Kenneth Beer, MD
Palm Beach Dermatologic Surgeon

Botox in the Glabella

{{ voteCount >= 0 ? '+' + (voteCount + 1) : (voteCount + 1) }}

The average number of units for a good result in a female patient ranges from 20-27 units.  This increases for male patients.  You can always start with less, but you may not get the desired result.  Please go to an experienced injector.  The side effects from Botox are minimal if any.  The most common one is a small bruise at the injection site.  

Sheri G. Feldman, MD
Beverly Hills Dermatologist

Yes dose and dilution do matter.

{{ voteCount >= 0 ? '+' + (voteCount + 1) : (voteCount + 1) }}

Having said that the most important factor is injector experience.  In the hands of an experienced injector, the incidence of side effects is extremely low.  Look for a doctor in the core aesthetic specialties: Dermatology, Oculoplastic Surgery, Facial Plastic Surgery, and General Plastic Surgery.




Kenneth D. Steinsapir, MD
Beverly Hills Oculoplastic Surgeon
4.9 out of 5 stars 26 reviews

Botox for frown lines

{{ voteCount >= 0 ? '+' + (voteCount + 1) : (voteCount + 1) }}

Some people who have less prominent frown lines can get away with less than 20 units.  Sometimes I will use 12-15 units for those people, but my typical amount for an average frown is 20 units.  Some people with strong muscles require more than 20 units.  Regarding concentration, this is less important than the actual number of units being injected.  Botox can be mixed with varying amounts of saline solution, which changes the concentration.  There is a range of concentrations that can work well and the actual concentration used will depend on the experience of your injector.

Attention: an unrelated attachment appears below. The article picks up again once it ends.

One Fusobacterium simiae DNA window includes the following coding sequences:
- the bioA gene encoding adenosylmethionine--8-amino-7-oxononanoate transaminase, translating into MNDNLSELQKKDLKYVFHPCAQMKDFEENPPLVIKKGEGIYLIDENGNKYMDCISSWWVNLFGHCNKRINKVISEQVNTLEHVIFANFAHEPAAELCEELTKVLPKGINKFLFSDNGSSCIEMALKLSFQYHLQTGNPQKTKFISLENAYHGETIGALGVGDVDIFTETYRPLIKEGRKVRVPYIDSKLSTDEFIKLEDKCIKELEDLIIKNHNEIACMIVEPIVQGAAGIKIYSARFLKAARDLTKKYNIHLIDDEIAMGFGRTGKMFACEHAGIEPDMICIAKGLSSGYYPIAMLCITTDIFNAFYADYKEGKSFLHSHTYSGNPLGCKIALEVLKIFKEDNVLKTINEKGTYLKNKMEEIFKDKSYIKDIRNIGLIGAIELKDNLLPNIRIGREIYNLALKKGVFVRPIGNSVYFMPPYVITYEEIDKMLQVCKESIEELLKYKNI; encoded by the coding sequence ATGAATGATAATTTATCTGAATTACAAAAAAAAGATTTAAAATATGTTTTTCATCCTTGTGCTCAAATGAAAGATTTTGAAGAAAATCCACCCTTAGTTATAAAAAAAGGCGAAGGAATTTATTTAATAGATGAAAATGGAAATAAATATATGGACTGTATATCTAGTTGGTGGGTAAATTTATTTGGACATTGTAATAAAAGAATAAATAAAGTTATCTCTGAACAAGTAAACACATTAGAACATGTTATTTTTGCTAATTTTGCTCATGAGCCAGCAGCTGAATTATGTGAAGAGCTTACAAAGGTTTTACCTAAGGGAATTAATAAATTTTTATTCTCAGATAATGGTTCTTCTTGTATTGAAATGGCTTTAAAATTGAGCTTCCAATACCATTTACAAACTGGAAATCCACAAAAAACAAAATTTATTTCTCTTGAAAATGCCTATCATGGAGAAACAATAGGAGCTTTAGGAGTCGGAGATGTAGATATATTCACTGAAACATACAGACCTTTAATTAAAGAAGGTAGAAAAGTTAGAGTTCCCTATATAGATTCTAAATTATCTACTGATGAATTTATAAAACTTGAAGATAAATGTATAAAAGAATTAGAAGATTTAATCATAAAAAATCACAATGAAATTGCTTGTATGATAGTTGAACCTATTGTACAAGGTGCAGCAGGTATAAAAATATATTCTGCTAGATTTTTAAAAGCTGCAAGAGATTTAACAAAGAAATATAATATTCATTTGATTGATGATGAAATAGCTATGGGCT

Richard Ort, MD
Lone Tree Dermatologic Surgeon
5.0 out of 5 stars 28 reviews

Smaller doses will result in less satisfaction, not less risk

{{ voteCount >= 0 ? '+' + (voteCount + 1) : (voteCount + 1) }}

First, and let me stress this, you should make sure you are seeing an experienced, board-certified physician injector. That alone will help you alleviate the chance for side effects more than any other single thing. Injecting less Botox will not prevent side effects, or give you less of a chance of having side effects. It's not about the number of units being injected - it's about the proper placement of the injections for your desired results.

Botox dosing for safest and most effective results

{{ voteCount >= 0 ? '+' + (voteCount + 1) : (voteCount + 1) }}

It is very unlikely that a lower dose of Botox will lower the chance of side effects, but will greatly increase the chance of an unsatisfactory response. The serious side-effects that are outlined in the advisory form are associated with high doses for therapeutic treatments, not the tiny doses used for cosmetic such as the glabella.

Richard Baxter, MD
Seattle Plastic Surgeon
4.9 out of 5 stars 59 reviews

These answers are for educational purposes and should not be relied upon as a substitute for medical advice you may receive from your physician. If you have a medical emergency, please call 911. These answers do not constitute or initiate a patient/doctor relationship.